Last week, I had my twice-a-year dental check-up. It’s one of those things that’s easy to put off, right? But once it’s done, you bounce out of that chair feeling pretty smug (or at least, I do) and happy in the knowledge that you’ve been an A-grade grown-up. That you’ve done the right thing for your health.
But on this occasion, I actually had a second reason to be grinning when I left the dental surgery: my dentist made a point of commenting on how well I care for my teeth.
It may sound odd to compliment a 31-year old on how well they brush and floss, but I loved it.
Why? Because it’s no secret that whole-body health is important to me, and that includes oral health. I’m mindful of what I eat and how I exercise, so it’s reassuring to know that I’m doing all the right things to keep my whole mouth healthy too.
Later on that day, the visit to the dentist’s chair got me thinking; if whole body health and wellbeing are front of mind then shouldn’t we be talking more about the health of our mouths? After all, they’re our vehicles to smile, laugh, eat, kiss — there are so many reasons to look after them!
And while it’s pretty common knowledge that we should dodge sugary drinks, there’s plenty more to mouth health than that.
For example, did you know:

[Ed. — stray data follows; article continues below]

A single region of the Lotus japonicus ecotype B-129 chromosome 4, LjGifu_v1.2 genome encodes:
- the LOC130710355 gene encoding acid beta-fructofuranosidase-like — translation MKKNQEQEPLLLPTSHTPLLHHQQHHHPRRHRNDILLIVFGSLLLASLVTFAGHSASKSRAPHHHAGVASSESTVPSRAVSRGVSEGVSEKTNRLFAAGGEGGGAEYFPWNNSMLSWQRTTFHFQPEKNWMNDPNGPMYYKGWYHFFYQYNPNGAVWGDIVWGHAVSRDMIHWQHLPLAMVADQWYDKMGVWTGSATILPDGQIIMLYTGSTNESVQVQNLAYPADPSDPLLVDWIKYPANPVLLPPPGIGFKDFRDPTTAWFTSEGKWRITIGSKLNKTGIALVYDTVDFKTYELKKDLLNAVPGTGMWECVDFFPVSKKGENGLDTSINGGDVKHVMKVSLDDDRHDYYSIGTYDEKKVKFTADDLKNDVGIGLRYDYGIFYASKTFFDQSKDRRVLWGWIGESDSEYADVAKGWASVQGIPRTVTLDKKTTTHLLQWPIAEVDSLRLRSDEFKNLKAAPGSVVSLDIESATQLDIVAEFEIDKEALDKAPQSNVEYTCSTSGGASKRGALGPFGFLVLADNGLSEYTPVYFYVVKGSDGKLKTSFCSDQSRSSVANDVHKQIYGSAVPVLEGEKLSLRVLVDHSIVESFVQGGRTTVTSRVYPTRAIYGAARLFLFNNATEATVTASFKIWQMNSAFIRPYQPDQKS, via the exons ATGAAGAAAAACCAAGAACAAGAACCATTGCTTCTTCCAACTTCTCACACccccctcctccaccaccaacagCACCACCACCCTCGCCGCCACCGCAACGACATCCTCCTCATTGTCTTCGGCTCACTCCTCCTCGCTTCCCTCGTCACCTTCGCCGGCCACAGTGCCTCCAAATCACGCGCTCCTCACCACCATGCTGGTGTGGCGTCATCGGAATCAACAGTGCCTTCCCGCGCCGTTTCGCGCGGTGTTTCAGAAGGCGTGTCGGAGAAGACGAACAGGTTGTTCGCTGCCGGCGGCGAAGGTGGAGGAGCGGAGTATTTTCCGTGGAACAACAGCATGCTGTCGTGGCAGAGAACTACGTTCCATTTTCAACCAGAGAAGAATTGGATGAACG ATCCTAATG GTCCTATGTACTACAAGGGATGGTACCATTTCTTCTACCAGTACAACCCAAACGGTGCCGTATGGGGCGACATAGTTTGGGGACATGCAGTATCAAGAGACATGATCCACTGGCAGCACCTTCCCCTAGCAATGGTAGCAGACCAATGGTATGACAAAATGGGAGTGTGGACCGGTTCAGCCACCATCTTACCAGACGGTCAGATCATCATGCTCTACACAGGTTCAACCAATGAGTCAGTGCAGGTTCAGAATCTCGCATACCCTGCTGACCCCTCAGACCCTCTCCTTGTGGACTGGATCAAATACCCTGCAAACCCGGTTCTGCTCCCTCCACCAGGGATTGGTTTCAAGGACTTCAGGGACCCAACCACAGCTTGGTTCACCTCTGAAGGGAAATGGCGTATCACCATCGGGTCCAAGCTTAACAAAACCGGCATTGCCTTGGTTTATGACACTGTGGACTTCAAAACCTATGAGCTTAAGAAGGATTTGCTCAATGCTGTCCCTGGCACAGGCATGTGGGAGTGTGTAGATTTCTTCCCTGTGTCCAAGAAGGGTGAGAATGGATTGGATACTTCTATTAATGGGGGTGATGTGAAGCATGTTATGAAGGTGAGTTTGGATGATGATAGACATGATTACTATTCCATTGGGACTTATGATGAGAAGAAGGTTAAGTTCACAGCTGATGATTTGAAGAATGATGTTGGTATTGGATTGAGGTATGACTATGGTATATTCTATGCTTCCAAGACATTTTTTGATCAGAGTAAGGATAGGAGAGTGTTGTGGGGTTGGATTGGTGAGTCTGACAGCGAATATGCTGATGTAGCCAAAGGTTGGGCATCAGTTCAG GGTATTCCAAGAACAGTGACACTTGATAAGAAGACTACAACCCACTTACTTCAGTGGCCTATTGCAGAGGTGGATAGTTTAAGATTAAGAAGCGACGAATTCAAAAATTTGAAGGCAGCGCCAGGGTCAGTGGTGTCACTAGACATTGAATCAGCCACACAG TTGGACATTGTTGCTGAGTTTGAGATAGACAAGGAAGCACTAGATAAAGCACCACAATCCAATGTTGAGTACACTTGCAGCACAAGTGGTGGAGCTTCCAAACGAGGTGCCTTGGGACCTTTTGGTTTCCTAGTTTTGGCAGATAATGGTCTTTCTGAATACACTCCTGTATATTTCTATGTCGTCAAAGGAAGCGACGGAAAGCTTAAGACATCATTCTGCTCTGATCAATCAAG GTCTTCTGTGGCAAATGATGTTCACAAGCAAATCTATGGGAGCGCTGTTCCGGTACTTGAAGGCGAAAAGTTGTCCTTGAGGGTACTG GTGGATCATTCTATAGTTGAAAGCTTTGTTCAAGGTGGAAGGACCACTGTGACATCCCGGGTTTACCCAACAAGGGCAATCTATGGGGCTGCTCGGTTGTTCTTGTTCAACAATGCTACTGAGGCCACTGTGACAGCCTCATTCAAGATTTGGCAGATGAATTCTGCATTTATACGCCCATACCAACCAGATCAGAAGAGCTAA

That the bacteria in the mouth live everywhere?
We often think of them just being on our teeth, but the bacteria in our mouth are actually on our gums, cheeks and tongue too. So, don’t forget to give them a thorough clean while you’re brushing your teeth, and always follow up with floss and mouthwash too. I use the New Colgate Total range, reformulated specifically for whole-mouth health. This ultimately gives me up to 12 hours of protection against bacteria with 4-weeks continuous use rather than just a clean.
That a nutritious diet can help support a healthy smile?
Good news! The things you eat for overall wellbeing are likely the same things you need to be eating to maintain good mouth health. Avoid sweets, choose water instead of juice or soft drinks, enjoy a wide range of colourful fruits and vegetables (for all the vitamins and minerals they provide) and opt for quality lean protein sources. And don’t forget dairy foods like hard cheese and plain yoghurt! They’re packed with calcium, which is an essential component of teeth and bones.
That even healthy foods can contribute to tooth decay?
With that being said, even healthy foods can contribute to tooth decay. Naturally-occurring starches and sugars can build up over time, promoting plaque and decay. That’s why even though diet is important, it’s only one part of the bigger picture. Make sure that you’re giving those teeth — and gums, and cheeks, and tongue — a good thorough clean at least twice a day.
Got more mouth health questions? Colgate has everything you need to know right here.